View from the choir

I am a Catholic layperson and Secular Franciscan with a sense of humor. After years in the back pew watching, I have moved into the choir. It's nice to see faces instead of the backs of heads. But I still maintain God has a sense of humor - and that we are created in God's image.

Friday, June 16, 2006

Mass movement

Here we go again.

The bishops are messing with the Mass.

The bishops voted June 15 to approve a new English translation of the Order of the Mass, along with some U.S. adaptations.

According to a cns article, the changes are intended to bring the wording in line with the original Latin Roman Missal, in accordance with a rules issued by the Vatican in 2001.

The U.S. had been using a looser translation permitted in the wake of Vatican II.

So now we have to get used to the new version (or the old version, depending on your point of view) after we had gotten used to the Mass we’d been using for the last 30 years.

Unless, of course, you’re a Tridentine sort, in which case no matter how close it is to the Novus Ordo, it would still be wrong.

A couple of the changes strike me as strange.

The current response to “The Lord be with you" is “And also with you.” Makes sense. Now it will be "And with your spirit."

And with your spirit??

Groovy, man.

During the offertory prayers, instead of the priest praying that “our sacrifice will be acceptable,” he will pray that "the sacrifice which is mine and yours will be acceptable."

The sacrifice which is mine and yours? Isn’t that an awkward way to say “our sacrifice”?

And now the Nicene Creed will begin "I believe" instead of "We believe."

So much for community.

There’s more. But I wonder why we have to mess with it now. Why throw new things at the people in the pews (and the choir) that are not absolutely necessary? Don't the bishops remember what happened when they made wholesale changes too abruptly and without enough preparation after Vatican II?

I suppose it’s better to putter around with stuff like this than to address the sex scandals and the priestly vocations crisis.

And who knows, maybe this translation that is mine and yours will be acceptable.

That’s the spirit.

At least that’s what I believe.


Blogger Julie D. said...

It might help why they're changing it if you read over the address made to the bishops on the subject. It gave several good examples of how the return to some of the older forms tie in a closer relationship to Scripture as well as making it a richer and fuller linguistic experience (but then I'm all about those linguistic experiences! :-D).

11:03 AM  
Blogger Lee Strong said...

I did read their reasons. From a purely intellectual point of view, I agree with them.

And as a poet/writer, I'm all for linguistic experiences in their proper place.

My point, though, is that we are dealing with human beings, not intellectual abstractions.

I think this is a mistake at this time from a human and pastoral perspective.

11:23 AM  
Anonymous Anonymous said...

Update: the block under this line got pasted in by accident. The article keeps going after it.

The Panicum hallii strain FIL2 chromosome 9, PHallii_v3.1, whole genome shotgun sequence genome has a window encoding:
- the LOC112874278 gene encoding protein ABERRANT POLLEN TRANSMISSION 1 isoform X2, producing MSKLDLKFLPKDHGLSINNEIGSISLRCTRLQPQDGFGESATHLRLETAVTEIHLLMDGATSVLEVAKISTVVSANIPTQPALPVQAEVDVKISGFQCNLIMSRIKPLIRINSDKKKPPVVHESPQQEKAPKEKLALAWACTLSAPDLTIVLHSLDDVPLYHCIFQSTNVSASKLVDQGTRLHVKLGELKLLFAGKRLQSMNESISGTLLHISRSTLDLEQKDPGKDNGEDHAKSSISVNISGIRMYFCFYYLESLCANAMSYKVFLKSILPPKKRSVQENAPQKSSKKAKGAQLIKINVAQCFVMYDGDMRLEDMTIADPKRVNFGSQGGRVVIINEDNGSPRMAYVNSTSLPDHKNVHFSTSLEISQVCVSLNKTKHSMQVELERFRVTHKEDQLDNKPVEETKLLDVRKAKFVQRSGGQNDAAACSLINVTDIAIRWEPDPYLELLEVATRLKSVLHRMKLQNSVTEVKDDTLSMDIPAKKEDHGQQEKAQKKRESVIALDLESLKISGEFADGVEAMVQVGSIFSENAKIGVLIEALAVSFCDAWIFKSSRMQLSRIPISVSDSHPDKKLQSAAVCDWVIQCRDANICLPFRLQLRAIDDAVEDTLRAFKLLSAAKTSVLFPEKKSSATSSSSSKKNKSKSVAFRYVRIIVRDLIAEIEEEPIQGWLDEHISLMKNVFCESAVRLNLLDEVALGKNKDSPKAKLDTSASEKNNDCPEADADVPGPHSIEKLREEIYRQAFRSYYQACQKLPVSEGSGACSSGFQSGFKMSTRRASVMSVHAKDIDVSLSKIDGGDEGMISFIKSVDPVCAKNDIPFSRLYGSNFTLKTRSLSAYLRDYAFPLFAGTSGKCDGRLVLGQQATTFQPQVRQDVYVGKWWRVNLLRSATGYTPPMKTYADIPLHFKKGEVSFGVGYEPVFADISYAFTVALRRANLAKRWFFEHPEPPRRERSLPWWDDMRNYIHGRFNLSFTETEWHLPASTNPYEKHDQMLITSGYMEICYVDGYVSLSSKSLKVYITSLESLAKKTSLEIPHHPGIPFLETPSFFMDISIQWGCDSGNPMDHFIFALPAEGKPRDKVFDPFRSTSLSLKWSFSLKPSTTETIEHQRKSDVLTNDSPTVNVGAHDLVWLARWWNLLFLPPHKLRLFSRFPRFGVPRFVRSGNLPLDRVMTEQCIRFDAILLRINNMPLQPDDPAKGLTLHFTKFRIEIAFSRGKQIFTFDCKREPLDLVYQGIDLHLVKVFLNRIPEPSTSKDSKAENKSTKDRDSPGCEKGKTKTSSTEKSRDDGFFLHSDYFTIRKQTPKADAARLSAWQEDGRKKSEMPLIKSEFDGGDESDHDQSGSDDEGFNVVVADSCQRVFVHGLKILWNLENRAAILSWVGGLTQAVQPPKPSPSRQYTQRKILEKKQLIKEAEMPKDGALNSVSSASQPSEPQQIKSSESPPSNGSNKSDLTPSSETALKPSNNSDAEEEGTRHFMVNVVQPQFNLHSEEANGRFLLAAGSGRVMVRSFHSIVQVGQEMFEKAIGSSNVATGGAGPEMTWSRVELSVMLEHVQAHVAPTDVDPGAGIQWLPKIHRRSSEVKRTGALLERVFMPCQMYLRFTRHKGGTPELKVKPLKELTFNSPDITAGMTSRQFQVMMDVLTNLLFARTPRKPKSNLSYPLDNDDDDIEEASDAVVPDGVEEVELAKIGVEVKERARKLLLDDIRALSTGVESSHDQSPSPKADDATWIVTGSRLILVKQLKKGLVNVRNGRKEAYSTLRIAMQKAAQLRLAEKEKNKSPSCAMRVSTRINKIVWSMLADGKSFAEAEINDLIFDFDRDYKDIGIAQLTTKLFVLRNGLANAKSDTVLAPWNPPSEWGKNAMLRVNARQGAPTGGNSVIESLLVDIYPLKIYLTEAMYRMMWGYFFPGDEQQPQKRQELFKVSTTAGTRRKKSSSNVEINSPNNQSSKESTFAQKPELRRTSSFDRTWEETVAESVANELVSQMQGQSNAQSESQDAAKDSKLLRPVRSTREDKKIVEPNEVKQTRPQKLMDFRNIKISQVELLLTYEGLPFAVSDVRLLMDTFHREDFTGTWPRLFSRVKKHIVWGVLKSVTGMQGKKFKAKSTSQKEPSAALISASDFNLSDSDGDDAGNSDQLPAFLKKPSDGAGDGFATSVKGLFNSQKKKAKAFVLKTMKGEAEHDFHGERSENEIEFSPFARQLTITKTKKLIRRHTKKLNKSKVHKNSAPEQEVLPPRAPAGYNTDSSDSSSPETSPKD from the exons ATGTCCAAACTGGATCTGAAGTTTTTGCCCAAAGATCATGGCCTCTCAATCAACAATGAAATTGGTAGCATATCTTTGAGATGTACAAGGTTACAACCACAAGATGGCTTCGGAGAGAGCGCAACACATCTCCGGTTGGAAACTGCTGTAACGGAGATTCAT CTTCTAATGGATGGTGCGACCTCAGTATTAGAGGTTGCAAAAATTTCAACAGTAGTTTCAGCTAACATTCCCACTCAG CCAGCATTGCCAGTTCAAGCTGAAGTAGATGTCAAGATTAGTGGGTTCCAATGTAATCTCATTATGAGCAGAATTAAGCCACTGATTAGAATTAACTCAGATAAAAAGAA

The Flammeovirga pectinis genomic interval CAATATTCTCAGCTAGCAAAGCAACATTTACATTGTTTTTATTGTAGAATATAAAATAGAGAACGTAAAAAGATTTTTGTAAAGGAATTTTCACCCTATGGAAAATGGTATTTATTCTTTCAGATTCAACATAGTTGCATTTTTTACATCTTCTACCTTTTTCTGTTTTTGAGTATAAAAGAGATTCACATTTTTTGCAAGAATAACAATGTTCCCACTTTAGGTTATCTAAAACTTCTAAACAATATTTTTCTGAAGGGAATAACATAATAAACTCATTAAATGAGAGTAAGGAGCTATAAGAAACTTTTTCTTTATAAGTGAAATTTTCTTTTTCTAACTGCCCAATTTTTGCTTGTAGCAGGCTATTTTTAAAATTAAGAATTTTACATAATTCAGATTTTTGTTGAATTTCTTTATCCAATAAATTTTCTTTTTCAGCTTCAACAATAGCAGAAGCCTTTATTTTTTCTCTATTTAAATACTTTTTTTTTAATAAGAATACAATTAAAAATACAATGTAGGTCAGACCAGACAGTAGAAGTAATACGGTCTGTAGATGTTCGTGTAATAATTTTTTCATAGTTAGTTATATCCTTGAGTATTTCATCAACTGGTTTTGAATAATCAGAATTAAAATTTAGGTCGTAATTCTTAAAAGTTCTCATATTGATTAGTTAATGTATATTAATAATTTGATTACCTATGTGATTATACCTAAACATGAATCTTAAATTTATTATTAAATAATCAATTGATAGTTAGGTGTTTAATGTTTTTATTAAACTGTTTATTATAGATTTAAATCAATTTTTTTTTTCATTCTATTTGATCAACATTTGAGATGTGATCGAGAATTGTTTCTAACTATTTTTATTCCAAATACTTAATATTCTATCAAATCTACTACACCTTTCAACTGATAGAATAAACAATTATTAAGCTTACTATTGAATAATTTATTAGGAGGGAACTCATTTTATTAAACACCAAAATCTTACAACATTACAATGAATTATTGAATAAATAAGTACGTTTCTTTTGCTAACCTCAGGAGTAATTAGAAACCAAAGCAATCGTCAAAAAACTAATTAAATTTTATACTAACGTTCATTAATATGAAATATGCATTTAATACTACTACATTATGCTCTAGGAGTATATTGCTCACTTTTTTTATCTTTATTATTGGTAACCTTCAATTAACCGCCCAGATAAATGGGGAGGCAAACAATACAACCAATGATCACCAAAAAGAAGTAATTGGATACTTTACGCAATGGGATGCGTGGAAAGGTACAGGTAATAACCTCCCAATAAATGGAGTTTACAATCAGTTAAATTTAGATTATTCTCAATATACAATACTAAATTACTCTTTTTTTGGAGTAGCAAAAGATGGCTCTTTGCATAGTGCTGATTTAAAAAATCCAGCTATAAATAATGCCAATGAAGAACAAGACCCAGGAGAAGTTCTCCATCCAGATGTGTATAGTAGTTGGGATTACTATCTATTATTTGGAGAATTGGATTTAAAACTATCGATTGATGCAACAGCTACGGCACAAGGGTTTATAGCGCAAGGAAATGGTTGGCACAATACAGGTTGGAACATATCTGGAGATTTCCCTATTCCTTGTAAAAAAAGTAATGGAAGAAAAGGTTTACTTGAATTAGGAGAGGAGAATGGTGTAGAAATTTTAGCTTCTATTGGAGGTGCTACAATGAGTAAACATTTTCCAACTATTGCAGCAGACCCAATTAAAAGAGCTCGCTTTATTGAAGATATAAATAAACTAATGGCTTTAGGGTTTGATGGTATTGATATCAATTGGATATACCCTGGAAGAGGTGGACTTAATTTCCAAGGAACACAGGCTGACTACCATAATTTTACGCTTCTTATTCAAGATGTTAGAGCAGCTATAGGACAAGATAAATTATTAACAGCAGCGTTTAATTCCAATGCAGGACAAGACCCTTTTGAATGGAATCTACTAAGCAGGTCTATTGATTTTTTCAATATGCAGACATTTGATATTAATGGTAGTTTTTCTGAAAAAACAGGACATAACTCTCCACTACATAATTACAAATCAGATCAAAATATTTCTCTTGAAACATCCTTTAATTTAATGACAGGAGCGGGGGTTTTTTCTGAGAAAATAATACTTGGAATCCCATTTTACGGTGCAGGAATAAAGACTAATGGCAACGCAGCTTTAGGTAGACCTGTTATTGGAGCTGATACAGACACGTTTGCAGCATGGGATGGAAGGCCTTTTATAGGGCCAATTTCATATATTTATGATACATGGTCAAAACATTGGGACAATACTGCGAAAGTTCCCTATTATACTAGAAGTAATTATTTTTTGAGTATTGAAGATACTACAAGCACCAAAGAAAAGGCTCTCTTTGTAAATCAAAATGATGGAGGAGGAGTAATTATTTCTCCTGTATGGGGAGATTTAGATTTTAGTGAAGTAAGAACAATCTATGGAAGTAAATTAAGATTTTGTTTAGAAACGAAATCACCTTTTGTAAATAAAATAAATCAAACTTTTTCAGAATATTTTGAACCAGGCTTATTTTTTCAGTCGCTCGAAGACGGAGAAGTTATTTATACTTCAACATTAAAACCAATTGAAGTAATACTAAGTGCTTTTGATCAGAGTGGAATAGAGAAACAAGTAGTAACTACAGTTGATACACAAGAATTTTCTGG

"So much for community?" That is exactly what happened after Vatican II. "And with your spirit" is the literal translation of the original Mass text.
All I can say is about time!

11:30 PM  
Blogger Laura H. said...

I am back and forth with how I feel. The routine-bound side of me says "why!?" but the deeper, spiritual side of me says "finally!"

12:19 AM  
Blogger Lee Strong said...

Anon and Laura - I agree, it is the literal traslation, and from a strictly "spiritual" point of view, it's correct.

But it should have been done 30 years ago.

It just seems like every few years, just as we get used to the newest changes, they tweak it again. It keeps peope unsettled.

And after they get these changes in, you know they will adjust it yet again. And again.

Boy, you'd almost think we were Protestants!

I'm coming at this from a teacher's perspective. My experience is that students don't react well if you keep adjusting and changing things without givign them a good reason that makes sense to them.

For us as intellectuals and observers of the Catholic scene, these changes make sense. But for the 99 percent of other Catholics, this will just mean more head scratching and grumbling

7:33 AM  
Blogger Lee Strong said...

Then again, given the way many people "pay attention" at Mass, there's a lot of folks who may not even notice or care!

11:35 AM  
Blogger The Ironic Catholic said...

I want to see all the changes...
but I'm with you, Lee. I'm not keen on this. As you can probably discern from my blog, the "not worthy to have you under my roof" line grates me. That line makes sense in a culture that does hospitality as part of life. Americans DON'T. It takes a straightforward, lovely line and makes it a meaningless metaphor for our culture.

On the other hand, I think the Church has much bigger fish to fry, so I think we'll live and move on.

7:48 AM  
Anonymous A Catholic Lay Woman said...

I will leave aside the question of whether these new translations (or old depending on when you grew up in the Church) were really meant to satisfy Latin purists in the Church. Rather, I want to know when the Holy See will allow Bishops to discuss real reforms that are essential in keeping our parishes vibrant, faith filled communities in light of a growing priest shortage.

5:46 AM  
Blogger Lee Strong said...

Catholic Lay Woman - Depends on what reforms you mean. Women's ordination? (Something I'd like to see, but probably won't live to see.) Married male priests? (Possible.) American style democracy? (Probably never.) Intercommunion? Lay preaching? Others?

7:49 AM  
Anonymous A Catholic Lay Woman said...

Hi Lee!

You can view my reasons on my website. Just click on the link from my name in your comment section.

7:34 PM  

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